43 minutes | Jul 7, 2016
23: That Love Hate Relationship
While in Brazil, Jackie from Scotland met a man from France, and they settled down together in Paris to raise their children. The honest stories she shares about common misunderstandings about British and French personalities spark as many questions as answers about cultural stereotypes. Marcia and Lisle also reflect on the fear of making mistakes when speaking a foreign language and wonder about the subtle differences between marriage and civil unions. This interview took place shortly after the UK voted to leave the European Union, which had a decided impact on this lively discussion. (Transition music for this episode from Jukedeck - create your own at www.jukedeck.com.)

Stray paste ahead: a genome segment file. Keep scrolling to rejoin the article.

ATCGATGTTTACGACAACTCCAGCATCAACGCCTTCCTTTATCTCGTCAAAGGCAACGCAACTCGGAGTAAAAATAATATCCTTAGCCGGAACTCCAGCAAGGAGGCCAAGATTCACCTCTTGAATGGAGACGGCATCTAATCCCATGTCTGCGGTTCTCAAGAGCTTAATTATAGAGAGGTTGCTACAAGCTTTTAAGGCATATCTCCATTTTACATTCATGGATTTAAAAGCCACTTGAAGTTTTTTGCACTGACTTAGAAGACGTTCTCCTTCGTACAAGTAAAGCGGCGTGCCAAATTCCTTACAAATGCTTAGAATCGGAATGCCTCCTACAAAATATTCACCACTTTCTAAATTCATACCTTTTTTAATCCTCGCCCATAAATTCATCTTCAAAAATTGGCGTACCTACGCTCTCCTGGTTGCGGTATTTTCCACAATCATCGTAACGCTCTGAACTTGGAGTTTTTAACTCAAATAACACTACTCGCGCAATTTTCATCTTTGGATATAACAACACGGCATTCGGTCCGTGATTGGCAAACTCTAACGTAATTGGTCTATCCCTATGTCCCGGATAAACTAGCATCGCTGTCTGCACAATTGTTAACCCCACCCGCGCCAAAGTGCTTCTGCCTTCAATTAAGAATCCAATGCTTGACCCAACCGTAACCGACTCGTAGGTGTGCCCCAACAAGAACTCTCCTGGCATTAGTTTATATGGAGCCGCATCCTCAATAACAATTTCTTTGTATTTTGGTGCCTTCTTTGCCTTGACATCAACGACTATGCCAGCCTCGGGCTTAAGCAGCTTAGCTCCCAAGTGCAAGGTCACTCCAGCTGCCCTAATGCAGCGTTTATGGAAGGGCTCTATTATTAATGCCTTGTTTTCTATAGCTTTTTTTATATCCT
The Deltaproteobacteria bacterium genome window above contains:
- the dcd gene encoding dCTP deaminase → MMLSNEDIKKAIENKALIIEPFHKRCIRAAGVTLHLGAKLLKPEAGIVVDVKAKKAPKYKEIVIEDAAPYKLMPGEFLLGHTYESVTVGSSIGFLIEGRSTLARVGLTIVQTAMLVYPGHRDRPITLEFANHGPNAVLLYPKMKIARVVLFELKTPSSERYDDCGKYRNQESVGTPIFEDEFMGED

41 minutes | Jun 22, 2016
22: Flattering Harassment
After trying out the serious life of being an accountant in an office for a while, Yulia, from Russia, decided to trade it in for the freedom of an international travel blogger. From her current residence in Paris, she kept us entertained with her experiences from around the world. Among the cross-cultural stories she shared with us were unexpected differences in university tests, funny stereotypical images of Russians, why hitchhiking is uncommon in Japan, a proud daddy getting a pedicure, and the challenge of being a young woman who must walk the gantlet of Italian men making enthusiastic comments about her as she passes by. Marcia and Lisle wonder about the cultural implications around the world of street harassment vs well intentioned flattery.